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Imperial Beach Eagle & Journal Flag

Dinosaur Discovered In Imperial Beach
by Nina Mcdonald

Tracy Kelly puts the finishing touches on the rebar and mesh infrastructure of his Dinosaurous sculpture, a 22-foot-long sculpture that will be installed at Glen Abbey Memorial Park in Chula Vista on Memorial Day weekend. The sculpture is a tribute to a 16-year-old Bonita artist interred at the cemetery. Photo courtesy of Kelly Tracy
Scotland has Nessie, Bigfoot haunts the hills of the Pacific Northwest and now Imperial Beach is home to its very own dinosaur, but only for another month or so. The nine and a half-foot-tall and 22-foot-long “Dinosaurous,” currently housed in artist Kelly Tracy's studio will find its final resting place at Glen Abbey Memorial Park & Mortuary sometime in May, where it will be permanently installed in the park's Land of Nod Infants Cemetery. An unusual adornment for a cemetery? Not according to Tracy who was commissioned by Glen Abbey to create the huge reptile.

“A cemetery is not exactly the most cheerful place to be. This will be a happy distraction. It's not supposed to be a jungle gym, but I anticipate that kids are going to climb on it. This is not one of these you can't touch it pieces of art. I want people to touch it and play on it,” said Tracy. “It's very sturdy.”

However, there is more to the story than just Tracy's desire to contribute a whimsical sculpture for a somber setting. The creature that is currently undergoing a final sanding is the end product of a long and elaborate tale that is intimately tied to Bonita's history.

In 1959 a 16-year old Bonita teenager named Jerry Gauss created three dinosaurs out of chicken wire, electrical conduit and cement as an anniversary gift for his parents. He named them Glarfs. The blue one, which he called Rangui, was modeled after a tyrannosaurus rex. The yellow one which looked like a brontosaurus he christened Rumbi. No one is quite sure what happened to the third dinosaur that was supposedly shaped like a pterodactyl. Rumbi and Rangui are cartoon character dinosaurs with goofy faces and non-naturalistic features. The five-foot-tall dinosaurs sat at the top of the driveway at Gauss' home in Bonita and eventually became the neighborhood mascots.

Tragically, Gauss perished in a car accident at the age of 19. Sometime after his death, Gauss' mother moved to a Chula Vista trailer park, taking the creatures with her. Bonita residents wondered what had happened to the two dinosaurs which had become part of the local folklore.

One night in 1993 the two sculptures were discovered in a mobile home park by Chula Vista police officer Tom Everett, who had grown up seeing the dinosaurs. In the attempt to return them to Bonita the blue dinosaur was damaged beyond repair. The remaining one, Rumbi was placed at Bonita Village Shopping Center on Bonita Road in 1999 as a memorial to the artist. Time and weather took a toll on the handmade statue and eventually the head of the creature fell off, prompting the malls management to try and find an artist who could bring Rumbi back to his former condition.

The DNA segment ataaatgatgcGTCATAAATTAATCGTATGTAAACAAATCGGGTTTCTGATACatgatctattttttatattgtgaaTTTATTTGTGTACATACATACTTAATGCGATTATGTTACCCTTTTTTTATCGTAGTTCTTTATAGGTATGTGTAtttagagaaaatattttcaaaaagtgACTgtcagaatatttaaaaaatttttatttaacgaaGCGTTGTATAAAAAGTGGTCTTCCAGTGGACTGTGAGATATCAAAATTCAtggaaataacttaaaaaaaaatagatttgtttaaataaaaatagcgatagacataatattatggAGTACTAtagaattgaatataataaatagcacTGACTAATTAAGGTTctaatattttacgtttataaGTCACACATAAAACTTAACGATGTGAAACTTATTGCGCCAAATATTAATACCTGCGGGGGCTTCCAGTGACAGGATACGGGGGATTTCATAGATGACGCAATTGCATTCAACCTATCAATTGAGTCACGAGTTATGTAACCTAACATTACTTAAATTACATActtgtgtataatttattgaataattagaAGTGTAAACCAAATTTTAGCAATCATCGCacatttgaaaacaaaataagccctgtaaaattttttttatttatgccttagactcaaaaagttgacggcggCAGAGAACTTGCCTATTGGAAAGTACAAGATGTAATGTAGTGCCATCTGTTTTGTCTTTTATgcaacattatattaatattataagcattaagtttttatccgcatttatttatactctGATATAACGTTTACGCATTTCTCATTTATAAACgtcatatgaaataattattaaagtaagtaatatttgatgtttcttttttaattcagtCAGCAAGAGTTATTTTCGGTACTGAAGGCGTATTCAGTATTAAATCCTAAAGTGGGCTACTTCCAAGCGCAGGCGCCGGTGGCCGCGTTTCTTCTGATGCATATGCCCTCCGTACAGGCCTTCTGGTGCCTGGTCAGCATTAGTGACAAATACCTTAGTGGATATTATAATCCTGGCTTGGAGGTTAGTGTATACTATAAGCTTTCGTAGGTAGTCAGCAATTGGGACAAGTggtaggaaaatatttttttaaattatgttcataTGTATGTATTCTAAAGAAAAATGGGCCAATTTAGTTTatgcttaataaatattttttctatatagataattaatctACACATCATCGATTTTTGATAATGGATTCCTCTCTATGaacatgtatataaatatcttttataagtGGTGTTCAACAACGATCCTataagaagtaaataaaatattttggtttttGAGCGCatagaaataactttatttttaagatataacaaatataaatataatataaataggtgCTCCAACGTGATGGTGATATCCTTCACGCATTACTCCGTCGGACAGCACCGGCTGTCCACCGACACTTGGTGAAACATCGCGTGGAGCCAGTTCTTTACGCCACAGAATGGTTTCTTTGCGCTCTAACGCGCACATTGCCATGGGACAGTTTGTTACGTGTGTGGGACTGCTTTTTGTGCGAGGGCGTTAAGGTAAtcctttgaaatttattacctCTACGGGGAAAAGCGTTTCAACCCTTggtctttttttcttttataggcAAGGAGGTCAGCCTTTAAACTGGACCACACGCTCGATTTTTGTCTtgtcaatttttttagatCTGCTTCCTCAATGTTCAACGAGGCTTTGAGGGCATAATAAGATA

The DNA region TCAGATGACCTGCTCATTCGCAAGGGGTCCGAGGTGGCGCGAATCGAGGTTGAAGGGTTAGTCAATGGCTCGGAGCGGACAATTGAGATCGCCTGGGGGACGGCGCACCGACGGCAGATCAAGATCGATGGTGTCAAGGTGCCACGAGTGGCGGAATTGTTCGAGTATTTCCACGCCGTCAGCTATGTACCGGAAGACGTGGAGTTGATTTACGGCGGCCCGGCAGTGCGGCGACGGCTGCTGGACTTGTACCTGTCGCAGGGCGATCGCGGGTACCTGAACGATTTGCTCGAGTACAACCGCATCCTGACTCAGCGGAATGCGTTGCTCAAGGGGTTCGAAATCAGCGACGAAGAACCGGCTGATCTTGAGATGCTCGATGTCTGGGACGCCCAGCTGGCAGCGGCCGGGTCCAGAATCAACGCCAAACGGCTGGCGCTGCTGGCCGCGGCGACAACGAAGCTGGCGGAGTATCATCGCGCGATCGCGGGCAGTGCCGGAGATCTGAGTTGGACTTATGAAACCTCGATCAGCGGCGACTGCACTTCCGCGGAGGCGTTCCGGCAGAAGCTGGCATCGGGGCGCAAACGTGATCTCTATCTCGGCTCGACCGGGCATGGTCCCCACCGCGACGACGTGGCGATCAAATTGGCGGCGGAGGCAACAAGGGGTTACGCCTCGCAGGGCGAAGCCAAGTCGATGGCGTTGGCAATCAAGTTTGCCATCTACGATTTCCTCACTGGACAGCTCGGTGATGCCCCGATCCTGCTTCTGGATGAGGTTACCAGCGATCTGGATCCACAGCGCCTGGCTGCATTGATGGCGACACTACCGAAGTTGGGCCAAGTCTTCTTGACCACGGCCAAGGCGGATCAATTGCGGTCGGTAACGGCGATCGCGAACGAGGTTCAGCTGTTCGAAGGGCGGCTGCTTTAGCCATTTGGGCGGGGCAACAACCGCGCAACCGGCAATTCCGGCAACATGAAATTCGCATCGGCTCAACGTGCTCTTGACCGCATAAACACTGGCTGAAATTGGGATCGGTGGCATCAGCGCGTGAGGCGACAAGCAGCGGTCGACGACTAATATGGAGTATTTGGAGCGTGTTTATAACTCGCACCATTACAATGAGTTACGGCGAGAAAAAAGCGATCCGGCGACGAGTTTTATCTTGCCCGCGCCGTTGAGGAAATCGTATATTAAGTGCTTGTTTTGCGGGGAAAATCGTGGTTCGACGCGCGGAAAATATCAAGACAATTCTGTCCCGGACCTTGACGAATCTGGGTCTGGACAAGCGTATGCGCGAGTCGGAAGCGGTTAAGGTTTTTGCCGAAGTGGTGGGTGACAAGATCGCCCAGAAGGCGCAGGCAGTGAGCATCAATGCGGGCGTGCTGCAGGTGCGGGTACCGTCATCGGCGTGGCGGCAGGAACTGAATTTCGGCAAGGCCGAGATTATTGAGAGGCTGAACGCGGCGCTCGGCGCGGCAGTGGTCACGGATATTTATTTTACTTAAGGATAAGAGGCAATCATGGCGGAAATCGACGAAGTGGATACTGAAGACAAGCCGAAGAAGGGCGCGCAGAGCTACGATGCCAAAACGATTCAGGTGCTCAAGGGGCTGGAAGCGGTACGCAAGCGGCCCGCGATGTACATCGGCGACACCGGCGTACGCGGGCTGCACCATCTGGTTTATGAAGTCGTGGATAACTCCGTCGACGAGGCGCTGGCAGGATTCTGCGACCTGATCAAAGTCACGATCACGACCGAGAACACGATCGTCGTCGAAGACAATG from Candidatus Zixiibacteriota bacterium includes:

In April 2004, Channel 10 News aired a story explaining how the statue had lost his head and that Bonita Village property manager Richard Johnson was looking for an artist to restore him. “I was flipping channels one night and I happened to catch this story. I thought how cool is that and I immediately called the station to see if they could put me in touch with Richard,” said Tracy.

After being interviewed by Johnson, Tracy was chosen over several other artists to complete the repair work, which quickly became a labor of love for Tracy. Tracy volunteered his expertise in welding and metal fabrication for the project and convinced RCP Block and Brick supply in Chula Vista to donate the materials.

“I was out there working on him and I started meeting all kinds of people who would come by and tell me about Jerry and the dinosaurs and what they meant to the people of Bonita. I was just sort of blown away by the community support these sculptures had. One of the stories I heard was that when he first created the dinosaurs, there was this kids club he was a part of that thought they would eventually create millions of these creatures. They were so enthusiastic about them. People kept thanking me for saving the dinosaur. Greg and Cheryl Cox came by in an unofficial capacity to thank me.”

Unbeknownst to Tracy, a small group of people had begun to raise money in order to replace Rangui the missing T-Rex mate to Rumbi. Southwestern College Journalism Professor/Playwright Max Branscomb had written and produced a play about the dinosaurs as a fundraiser. Branscomb approached Tracy as he worked on Rumbi and asked him if he would be interested in recreating the blue dinosaur. “He asked me how much I would charge to make Rangui and when I named the price, he said that was the exact amount they had raised for the piece,” said Tracy.